Turkey’s main opposition party leader has concluded his weeks-long “March for Justice” from Ankara to Istanbul with a huge rally, reportedly attended by hundreds of thousands protesting against the government’s crackdown on dissent.
The US Secretary of State has lauded the courage of the Turkish people who defended their country and democracy during last year’s military coup attempt, which Ankara pinned on the followers of US-based cleric Fethullah Gulen.
“I take this moment to recognize their courage and honor the victims of the events of July 15, 2016. It was on that day that the Turkish people exercised their rights under the Turkish constitution, defended their place in a prosperous Turkey, and we remember those who were injured or died in that event,” he added.
Germany has begun the process of withdrawing its troops from the Incirlik Air Base in southern Turkey, from where German troops have been carrying out reconnaissance missions as part of the US-led coalition’s campaign in Syria and Iraq. The move follows tensions with Ankara.
The process of transferring military aircraft and personnel from the Turkish airbase to a new location in Jordan will result in the suspension German participation within the US-led coalition for at least two or three months, the German Defense Ministry said earlier.
Organizers put the number of the protesters at more than a million, while pro-government media estimated the turnout to be at around 110,000 people, AP reports. In general, local media reported that the gathering was attended by “tens” or even “hundreds” of thousands of Turks.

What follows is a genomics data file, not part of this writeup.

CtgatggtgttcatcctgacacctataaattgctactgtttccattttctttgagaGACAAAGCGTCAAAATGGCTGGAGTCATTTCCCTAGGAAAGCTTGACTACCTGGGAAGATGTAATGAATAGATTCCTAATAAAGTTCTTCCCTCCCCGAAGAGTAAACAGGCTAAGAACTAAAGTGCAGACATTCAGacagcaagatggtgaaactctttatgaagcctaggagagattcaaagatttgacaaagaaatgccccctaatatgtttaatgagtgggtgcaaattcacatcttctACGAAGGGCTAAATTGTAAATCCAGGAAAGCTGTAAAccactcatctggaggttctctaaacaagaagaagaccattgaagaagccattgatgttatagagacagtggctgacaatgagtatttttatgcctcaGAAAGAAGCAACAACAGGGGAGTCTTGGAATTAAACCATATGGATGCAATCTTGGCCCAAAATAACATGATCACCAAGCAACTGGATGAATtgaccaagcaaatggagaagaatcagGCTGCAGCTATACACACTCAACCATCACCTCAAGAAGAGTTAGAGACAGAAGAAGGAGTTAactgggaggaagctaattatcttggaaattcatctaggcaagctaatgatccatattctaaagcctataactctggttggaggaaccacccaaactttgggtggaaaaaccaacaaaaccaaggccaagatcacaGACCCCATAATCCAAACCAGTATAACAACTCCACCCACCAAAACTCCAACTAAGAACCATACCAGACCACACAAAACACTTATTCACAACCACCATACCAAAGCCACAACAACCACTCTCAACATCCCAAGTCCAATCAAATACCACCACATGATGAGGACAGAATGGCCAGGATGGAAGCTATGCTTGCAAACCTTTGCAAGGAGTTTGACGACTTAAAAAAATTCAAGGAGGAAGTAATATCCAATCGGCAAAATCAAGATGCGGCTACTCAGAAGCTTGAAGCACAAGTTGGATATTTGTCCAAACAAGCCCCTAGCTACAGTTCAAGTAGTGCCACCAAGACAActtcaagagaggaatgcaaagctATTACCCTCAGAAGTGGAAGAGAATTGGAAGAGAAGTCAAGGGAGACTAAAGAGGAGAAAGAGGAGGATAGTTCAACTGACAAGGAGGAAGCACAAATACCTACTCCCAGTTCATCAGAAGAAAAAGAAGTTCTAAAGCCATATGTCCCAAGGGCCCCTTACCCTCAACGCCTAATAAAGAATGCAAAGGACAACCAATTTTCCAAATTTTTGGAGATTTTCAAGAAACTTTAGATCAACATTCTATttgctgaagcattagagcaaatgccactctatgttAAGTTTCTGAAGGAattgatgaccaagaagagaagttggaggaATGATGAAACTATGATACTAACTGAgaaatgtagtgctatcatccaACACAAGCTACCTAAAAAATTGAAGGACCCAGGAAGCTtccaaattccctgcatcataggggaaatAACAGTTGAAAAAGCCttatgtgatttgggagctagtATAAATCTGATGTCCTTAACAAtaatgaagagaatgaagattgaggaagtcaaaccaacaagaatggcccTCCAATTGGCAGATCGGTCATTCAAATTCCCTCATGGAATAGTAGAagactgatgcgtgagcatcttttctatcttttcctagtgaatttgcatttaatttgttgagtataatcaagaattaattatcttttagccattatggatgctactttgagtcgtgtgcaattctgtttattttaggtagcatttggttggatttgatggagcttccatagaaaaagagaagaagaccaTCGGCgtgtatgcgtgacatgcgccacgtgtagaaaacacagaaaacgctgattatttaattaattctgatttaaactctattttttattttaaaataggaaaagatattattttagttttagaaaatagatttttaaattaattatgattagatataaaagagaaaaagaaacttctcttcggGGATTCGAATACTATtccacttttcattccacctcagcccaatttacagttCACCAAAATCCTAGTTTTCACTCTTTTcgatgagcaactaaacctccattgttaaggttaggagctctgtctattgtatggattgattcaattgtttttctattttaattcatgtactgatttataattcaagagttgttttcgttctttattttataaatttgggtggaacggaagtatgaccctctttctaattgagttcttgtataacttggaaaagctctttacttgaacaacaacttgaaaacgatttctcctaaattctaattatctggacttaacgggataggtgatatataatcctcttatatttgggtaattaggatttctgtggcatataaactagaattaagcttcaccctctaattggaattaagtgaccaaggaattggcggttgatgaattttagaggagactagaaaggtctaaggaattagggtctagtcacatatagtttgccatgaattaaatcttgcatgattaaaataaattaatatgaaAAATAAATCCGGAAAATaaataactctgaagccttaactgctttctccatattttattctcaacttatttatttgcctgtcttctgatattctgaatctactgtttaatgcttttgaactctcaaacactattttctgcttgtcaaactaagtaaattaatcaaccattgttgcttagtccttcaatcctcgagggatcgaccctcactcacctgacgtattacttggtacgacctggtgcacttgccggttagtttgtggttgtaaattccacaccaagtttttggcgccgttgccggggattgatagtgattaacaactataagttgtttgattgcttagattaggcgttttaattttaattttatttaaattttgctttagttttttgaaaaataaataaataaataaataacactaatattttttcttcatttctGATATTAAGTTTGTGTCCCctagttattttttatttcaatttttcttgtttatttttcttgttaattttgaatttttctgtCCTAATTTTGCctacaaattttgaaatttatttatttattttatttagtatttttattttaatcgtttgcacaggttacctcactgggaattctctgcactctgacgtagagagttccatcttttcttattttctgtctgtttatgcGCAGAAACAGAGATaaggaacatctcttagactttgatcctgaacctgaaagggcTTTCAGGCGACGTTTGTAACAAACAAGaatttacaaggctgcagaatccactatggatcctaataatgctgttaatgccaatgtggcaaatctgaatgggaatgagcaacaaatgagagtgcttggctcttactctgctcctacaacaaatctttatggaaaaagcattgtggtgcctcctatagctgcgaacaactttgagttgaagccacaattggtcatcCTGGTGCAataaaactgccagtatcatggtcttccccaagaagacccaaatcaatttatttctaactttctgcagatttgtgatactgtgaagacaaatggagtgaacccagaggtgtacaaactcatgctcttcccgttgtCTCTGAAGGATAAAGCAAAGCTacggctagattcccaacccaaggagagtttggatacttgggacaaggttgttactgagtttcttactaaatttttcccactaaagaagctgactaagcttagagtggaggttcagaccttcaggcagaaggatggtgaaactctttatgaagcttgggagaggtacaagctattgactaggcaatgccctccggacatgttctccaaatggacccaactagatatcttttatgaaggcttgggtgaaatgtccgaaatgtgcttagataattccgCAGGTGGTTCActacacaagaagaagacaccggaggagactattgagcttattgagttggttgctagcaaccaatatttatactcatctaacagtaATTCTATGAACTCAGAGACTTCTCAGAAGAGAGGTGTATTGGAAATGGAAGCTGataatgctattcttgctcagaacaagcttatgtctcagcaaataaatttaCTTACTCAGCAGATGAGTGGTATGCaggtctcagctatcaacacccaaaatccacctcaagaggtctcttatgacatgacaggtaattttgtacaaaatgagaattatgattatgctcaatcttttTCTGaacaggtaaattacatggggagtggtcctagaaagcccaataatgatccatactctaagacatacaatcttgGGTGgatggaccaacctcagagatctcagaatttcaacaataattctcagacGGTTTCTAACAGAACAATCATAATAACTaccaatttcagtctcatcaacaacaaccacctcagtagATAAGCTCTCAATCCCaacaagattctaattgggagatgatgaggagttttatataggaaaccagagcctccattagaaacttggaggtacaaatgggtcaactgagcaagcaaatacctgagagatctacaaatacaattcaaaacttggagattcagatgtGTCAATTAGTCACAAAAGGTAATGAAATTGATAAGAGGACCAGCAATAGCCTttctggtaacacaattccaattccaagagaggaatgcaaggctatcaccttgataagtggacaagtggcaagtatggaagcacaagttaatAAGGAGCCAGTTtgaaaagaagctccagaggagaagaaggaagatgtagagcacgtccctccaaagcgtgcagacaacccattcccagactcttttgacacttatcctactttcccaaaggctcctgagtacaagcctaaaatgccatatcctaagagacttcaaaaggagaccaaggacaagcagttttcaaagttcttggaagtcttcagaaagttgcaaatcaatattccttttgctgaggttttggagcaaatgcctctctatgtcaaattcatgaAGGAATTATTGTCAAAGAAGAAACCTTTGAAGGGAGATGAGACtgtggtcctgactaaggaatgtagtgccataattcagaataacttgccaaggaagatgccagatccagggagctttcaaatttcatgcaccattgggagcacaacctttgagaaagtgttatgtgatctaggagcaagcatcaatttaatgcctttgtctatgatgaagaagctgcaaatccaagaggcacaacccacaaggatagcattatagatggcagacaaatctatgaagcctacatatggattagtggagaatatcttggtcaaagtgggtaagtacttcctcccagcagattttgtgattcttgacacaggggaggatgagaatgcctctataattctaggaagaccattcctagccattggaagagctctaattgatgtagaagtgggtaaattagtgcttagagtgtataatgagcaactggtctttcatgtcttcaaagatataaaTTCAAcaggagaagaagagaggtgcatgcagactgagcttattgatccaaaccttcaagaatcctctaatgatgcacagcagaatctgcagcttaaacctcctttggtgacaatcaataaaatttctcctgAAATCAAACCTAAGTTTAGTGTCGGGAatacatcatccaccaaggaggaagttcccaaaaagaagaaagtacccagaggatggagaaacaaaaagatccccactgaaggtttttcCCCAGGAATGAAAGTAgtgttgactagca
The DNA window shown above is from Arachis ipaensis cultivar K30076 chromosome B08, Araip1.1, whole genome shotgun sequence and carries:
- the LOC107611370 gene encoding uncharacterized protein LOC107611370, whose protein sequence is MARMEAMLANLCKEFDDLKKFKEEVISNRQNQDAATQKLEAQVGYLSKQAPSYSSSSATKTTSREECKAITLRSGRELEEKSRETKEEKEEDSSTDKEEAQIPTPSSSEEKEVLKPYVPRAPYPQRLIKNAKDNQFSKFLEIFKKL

Istanbul governor Vasip Sahin said 15,000 police officers provided security at the post-march rally, as reported by AP.
Kilicdaroglu had called on the demonstrators not to bring any political symbols or party flags to the rally as he wanted the protest to be a non-partisan affair.
The massive crowd gathered outside the Maltepe prison in Istanbul Sunday, to greet the Turkish Republican People’s Party (CHP) leader Kemal Kilicdaroglu, who finished his 450-kilometer 25-day march from Ankara.
“When we hold this rally, I do not want anything except the Turkish flag, the ‘justice banner’ and the poster of [Kemal] Ataturk [the founder of modern Turkey]. I do not want the [CHP’s] political flag with six arrows. We all just want justice. We live under our national flag together. We do not consider it suitable for those to carry other flags. We also consider those carrying other flags as provocateurs,” he said ahead of the event, as cited by the Turkish Hurriyet daily.
March organizers also said they wanted the event to express “a collective, nonpartisan desire for an independent and fair judicial system” which they believe is lacking in Turkey.
Erdogan also told members of his ruling Justice and Development Party (AKP) at a party congress that the CHP “had gone beyond being a political opposition and taken on a different proportion” and accused it of siding with the militants from the outlawed Kurdistan Workers’ Party (PKK) and the alleged mastermind of the failed July 15 coup, exiled US-based cleric Fethullah Gulen.
Turkish authorities launched a massive crackdown on alleged coup supporters as well as opposition figures and journalists following the attempted coup. More than 50,000 people were arrested and more than 150,000 civil servants, police officers and soldiers were dismissed as part of the crackdown. A dozen lawmakers from the pro-Kurdish opposition Peoples’ Democratic Party (HDP) have also been jailed.
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